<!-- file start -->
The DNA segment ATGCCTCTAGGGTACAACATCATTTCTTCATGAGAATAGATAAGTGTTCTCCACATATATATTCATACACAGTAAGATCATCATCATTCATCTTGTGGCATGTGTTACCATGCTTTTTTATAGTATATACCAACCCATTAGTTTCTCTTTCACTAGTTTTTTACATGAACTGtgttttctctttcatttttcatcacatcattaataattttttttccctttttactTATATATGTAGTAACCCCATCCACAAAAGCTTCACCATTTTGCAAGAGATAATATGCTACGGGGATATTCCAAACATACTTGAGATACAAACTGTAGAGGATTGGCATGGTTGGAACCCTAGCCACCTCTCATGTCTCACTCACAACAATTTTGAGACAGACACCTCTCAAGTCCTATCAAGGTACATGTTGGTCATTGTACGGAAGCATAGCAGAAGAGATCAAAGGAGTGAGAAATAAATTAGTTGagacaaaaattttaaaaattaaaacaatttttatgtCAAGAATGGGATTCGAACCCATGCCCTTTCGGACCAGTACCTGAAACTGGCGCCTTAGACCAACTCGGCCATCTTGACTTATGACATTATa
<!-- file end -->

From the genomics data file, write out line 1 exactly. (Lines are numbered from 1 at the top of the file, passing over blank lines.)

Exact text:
The DNA segment ATGCCTCTAGGGTACAACATCATTTCTTCATGAGAATAGATAAGTGTTCTCCACATATATATTCATACACAGTAAGATCATCATCATTCATCTTGTGGCATGTGTTACCATGCTTTTTTATAGTATATACCAACCCATTAGTTTCTCTTTCACTAGTTTTTTACATGAACTGtgttttctctttcatttttcatcacatcattaataattttttttccctttttactTATATATGTAGTAACCCCATCCACAAAAGCTTCACCATTTTGCAAGAGATAATATGCTACGGGGATATTCCAAACATACTTGAGATACAAACTGTAGAGGATTGGCATGGTTGGAACCCTAGCCACCTCTCATGTCTCACTCACAACAATTTTGAGACAGACACCTCTCAAGTCCTATCAAGGTACATGTTGGTCATTGTACGGAAGCATAGCAGAAGAGATCAAAGGAGTGAGAAATAAATTAGTTGagacaaaaattttaaaaattaaaacaatttttatgtCAAGAATGGGATTCGAACCCATGCCCTTTCGGACCAGTACCTGAAACTGGCGCCTTAGACCAACTCGGCCATCTTGACTTATGACATTATa